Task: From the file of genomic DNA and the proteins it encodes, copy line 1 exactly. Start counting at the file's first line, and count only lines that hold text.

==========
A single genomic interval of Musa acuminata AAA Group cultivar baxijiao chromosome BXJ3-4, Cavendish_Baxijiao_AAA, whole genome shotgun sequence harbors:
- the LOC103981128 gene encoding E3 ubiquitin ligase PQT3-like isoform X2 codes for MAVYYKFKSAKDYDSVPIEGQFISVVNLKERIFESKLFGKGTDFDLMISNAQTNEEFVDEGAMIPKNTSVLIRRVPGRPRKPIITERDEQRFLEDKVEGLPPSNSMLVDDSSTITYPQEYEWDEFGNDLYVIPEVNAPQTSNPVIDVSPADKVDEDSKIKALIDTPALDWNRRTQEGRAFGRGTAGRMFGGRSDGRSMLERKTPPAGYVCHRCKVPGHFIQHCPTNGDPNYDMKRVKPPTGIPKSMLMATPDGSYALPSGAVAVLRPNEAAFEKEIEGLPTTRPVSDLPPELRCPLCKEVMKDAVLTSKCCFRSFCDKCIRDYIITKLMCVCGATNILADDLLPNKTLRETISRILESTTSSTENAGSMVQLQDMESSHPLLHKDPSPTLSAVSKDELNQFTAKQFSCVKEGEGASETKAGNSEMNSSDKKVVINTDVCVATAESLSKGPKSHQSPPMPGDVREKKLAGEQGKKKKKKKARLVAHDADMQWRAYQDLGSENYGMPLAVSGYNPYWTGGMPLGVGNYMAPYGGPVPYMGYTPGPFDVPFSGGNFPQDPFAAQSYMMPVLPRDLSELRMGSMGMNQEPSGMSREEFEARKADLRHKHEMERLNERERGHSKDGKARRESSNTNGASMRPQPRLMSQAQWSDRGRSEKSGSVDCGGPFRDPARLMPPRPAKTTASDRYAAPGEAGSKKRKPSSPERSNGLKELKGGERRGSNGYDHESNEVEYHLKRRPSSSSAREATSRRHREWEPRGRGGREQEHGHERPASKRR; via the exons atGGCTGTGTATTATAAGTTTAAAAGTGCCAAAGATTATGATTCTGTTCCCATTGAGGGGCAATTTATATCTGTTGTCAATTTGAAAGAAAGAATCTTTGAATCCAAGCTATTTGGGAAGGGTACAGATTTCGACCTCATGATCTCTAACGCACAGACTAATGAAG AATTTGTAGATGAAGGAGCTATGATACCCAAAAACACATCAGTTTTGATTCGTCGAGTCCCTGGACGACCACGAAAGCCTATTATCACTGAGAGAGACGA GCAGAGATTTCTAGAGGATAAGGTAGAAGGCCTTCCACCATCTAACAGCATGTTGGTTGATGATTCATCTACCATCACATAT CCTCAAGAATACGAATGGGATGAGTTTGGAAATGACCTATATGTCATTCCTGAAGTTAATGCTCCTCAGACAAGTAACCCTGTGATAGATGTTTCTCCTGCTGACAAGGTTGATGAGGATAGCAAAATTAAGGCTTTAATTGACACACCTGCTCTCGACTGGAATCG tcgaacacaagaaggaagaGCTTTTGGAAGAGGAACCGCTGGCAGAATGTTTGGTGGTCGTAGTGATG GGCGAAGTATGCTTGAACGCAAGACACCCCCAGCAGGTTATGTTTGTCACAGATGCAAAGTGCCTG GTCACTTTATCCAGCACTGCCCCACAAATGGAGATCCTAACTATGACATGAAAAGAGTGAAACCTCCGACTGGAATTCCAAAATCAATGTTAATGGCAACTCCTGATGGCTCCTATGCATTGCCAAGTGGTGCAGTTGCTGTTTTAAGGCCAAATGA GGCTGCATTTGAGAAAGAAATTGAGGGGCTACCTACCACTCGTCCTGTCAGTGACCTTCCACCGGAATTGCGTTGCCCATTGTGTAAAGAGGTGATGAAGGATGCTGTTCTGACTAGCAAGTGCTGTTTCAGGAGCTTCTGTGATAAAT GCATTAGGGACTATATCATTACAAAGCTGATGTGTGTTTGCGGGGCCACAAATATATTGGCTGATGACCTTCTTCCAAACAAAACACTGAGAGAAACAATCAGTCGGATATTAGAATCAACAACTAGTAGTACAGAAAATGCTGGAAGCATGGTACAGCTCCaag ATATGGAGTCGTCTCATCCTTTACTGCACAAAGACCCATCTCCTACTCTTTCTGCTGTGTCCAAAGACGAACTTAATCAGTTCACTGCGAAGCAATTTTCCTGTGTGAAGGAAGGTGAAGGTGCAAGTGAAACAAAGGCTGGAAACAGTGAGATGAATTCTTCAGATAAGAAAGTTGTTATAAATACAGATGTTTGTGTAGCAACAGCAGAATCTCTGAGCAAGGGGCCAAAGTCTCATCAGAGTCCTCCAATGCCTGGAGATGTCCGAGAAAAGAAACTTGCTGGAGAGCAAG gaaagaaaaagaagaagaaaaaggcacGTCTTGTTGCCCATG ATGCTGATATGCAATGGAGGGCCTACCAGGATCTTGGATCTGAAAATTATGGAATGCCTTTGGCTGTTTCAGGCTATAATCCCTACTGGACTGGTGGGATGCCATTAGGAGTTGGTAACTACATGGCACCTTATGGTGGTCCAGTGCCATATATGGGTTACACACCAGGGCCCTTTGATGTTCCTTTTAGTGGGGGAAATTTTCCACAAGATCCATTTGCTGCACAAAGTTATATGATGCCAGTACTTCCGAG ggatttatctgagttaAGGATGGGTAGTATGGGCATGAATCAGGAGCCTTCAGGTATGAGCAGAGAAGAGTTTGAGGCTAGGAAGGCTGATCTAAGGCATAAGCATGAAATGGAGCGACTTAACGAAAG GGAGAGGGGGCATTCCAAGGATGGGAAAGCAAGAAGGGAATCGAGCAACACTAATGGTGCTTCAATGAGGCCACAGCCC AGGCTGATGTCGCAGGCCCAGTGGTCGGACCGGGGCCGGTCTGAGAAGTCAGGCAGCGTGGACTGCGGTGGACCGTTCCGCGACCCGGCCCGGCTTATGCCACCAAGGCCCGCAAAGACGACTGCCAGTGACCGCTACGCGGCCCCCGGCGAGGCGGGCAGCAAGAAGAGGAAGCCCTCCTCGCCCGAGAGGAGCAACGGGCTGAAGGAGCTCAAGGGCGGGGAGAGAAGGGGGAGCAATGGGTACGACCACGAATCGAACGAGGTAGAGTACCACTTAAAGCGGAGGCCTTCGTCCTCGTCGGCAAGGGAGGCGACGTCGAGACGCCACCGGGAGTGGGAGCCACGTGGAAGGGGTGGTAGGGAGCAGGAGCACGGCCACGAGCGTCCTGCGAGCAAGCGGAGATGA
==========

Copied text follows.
A single genomic interval of Musa acuminata AAA Group cultivar baxijiao chromosome BXJ3-4, Cavendish_Baxijiao_AAA, whole genome shotgun sequence harbors: